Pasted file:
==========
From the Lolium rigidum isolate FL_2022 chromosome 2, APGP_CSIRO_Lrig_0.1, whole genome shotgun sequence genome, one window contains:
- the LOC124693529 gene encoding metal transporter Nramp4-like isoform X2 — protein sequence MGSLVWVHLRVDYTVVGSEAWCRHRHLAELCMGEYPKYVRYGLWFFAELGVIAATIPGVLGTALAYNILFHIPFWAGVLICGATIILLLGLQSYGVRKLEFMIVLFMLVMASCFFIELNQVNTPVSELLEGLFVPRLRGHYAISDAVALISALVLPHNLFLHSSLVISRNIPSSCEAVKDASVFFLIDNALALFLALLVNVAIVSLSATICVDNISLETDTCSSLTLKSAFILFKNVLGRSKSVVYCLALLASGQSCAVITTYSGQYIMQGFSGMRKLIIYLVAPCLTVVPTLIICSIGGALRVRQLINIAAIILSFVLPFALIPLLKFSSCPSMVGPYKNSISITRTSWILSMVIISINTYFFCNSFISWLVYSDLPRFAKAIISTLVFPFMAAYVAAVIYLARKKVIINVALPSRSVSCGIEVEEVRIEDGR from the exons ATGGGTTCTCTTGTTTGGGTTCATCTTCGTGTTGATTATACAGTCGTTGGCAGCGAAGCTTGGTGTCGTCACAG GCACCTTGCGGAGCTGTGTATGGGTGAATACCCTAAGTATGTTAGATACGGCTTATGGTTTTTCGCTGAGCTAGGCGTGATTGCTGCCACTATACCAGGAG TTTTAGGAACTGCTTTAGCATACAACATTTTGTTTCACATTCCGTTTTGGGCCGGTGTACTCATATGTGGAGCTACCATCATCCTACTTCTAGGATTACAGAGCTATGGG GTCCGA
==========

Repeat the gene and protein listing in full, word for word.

From the Lolium rigidum isolate FL_2022 chromosome 2, APGP_CSIRO_Lrig_0.1, whole genome shotgun sequence genome, one window contains:
- the LOC124693529 gene encoding metal transporter Nramp4-like isoform X2 — protein sequence MGSLVWVHLRVDYTVVGSEAWCRHRHLAELCMGEYPKYVRYGLWFFAELGVIAATIPGVLGTALAYNILFHIPFWAGVLICGATIILLLGLQSYGVRKLEFMIVLFMLVMASCFFIELNQVNTPVSELLEGLFVPRLRGHYAISDAVALISALVLPHNLFLHSSLVISRNIPSSCEAVKDASVFFLIDNALALFLALLVNVAIVSLSATICVDNISLETDTCSSLTLKSAFILFKNVLGRSKSVVYCLALLASGQSCAVITTYSGQYIMQGFSGMRKLIIYLVAPCLTVVPTLIICSIGGALRVRQLINIAAIILSFVLPFALIPLLKFSSCPSMVGPYKNSISITRTSWILSMVIISINTYFFCNSFISWLVYSDLPRFAKAIISTLVFPFMAAYVAAVIYLARKKVIINVALPSRSVSCGIEVEEVRIEDGR from the exons ATGGGTTCTCTTGTTTGGGTTCATCTTCGTGTTGATTATACAGTCGTTGGCAGCGAAGCTTGGTGTCGTCACAG GCACCTTGCGGAGCTGTGTATGGGTGAATACCCTAAGTATGTTAGATACGGCTTATGGTTTTTCGCTGAGCTAGGCGTGATTGCTGCCACTATACCAGGAG TTTTAGGAACTGCTTTAGCATACAACATTTTGTTTCACATTCCGTTTTGGGCCGGTGTACTCATATGTGGAGCTACCATCATCCTACTTCTAGGATTACAGAGCTATGGG GTCCGA